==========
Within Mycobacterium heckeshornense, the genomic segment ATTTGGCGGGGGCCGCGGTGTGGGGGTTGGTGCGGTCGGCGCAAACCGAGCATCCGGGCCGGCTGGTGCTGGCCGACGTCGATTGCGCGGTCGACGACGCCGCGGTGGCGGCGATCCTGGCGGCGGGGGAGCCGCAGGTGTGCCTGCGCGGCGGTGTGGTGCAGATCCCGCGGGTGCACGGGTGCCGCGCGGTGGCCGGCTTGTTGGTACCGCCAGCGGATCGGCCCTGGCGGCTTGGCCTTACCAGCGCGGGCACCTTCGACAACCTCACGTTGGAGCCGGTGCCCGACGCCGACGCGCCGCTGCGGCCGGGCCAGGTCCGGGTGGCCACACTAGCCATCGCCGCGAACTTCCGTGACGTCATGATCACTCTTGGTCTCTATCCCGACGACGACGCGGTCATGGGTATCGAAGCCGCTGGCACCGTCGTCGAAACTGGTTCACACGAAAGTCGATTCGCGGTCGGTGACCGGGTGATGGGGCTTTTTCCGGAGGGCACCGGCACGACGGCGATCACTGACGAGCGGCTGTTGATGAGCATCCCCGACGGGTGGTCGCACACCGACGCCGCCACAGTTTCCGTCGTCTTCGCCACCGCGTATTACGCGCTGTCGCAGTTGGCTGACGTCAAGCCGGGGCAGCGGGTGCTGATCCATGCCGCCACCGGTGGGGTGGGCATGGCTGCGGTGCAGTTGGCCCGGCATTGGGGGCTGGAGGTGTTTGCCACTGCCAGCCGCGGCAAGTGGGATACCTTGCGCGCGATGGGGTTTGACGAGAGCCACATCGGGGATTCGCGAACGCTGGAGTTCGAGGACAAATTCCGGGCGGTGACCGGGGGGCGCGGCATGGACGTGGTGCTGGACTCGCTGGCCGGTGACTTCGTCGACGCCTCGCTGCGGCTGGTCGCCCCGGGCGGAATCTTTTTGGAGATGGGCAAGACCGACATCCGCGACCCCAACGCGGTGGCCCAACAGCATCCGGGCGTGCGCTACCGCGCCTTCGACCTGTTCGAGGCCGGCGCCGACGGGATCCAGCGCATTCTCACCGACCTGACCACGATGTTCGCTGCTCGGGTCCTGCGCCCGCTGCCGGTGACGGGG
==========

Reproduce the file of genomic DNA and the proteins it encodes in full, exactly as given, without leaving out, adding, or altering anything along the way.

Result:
Within Mycobacterium heckeshornense, the genomic segment ATTTGGCGGGGGCCGCGGTGTGGGGGTTGGTGCGGTCGGCGCAAACCGAGCATCCGGGCCGGCTGGTGCTGGCCGACGTCGATTGCGCGGTCGACGACGCCGCGGTGGCGGCGATCCTGGCGGCGGGGGAGCCGCAGGTGTGCCTGCGCGGCGGTGTGGTGCAGATCCCGCGGGTGCACGGGTGCCGCGCGGTGGCCGGCTTGTTGGTACCGCCAGCGGATCGGCCCTGGCGGCTTGGCCTTACCAGCGCGGGCACCTTCGACAACCTCACGTTGGAGCCGGTGCCCGACGCCGACGCGCCGCTGCGGCCGGGCCAGGTCCGGGTGGCCACACTAGCCATCGCCGCGAACTTCCGTGACGTCATGATCACTCTTGGTCTCTATCCCGACGACGACGCGGTCATGGGTATCGAAGCCGCTGGCACCGTCGTCGAAACTGGTTCACACGAAAGTCGATTCGCGGTCGGTGACCGGGTGATGGGGCTTTTTCCGGAGGGCACCGGCACGACGGCGATCACTGACGAGCGGCTGTTGATGAGCATCCCCGACGGGTGGTCGCACACCGACGCCGCCACAGTTTCCGTCGTCTTCGCCACCGCGTATTACGCGCTGTCGCAGTTGGCTGACGTCAAGCCGGGGCAGCGGGTGCTGATCCATGCCGCCACCGGTGGGGTGGGCATGGCTGCGGTGCAGTTGGCCCGGCATTGGGGGCTGGAGGTGTTTGCCACTGCCAGCCGCGGCAAGTGGGATACCTTGCGCGCGATGGGGTTTGACGAGAGCCACATCGGGGATTCGCGAACGCTGGAGTTCGAGGACAAATTCCGGGCGGTGACCGGGGGGCGCGGCATGGACGTGGTGCTGGACTCGCTGGCCGGTGACTTCGTCGACGCCTCGCTGCGGCTGGTCGCCCCGGGCGGAATCTTTTTGGAGATGGGCAAGACCGACATCCGCGACCCCAACGCGGTGGCCCAACAGCATCCGGGCGTGCGCTACCGCGCCTTCGACCTGTTCGAGGCCGGCGCCGACGGGATCCAGCGCATTCTCACCGACCTGACCACGATGTTCGCTGCTCGGGTCCTGCGCCCGCTGCCGGTGACGGGG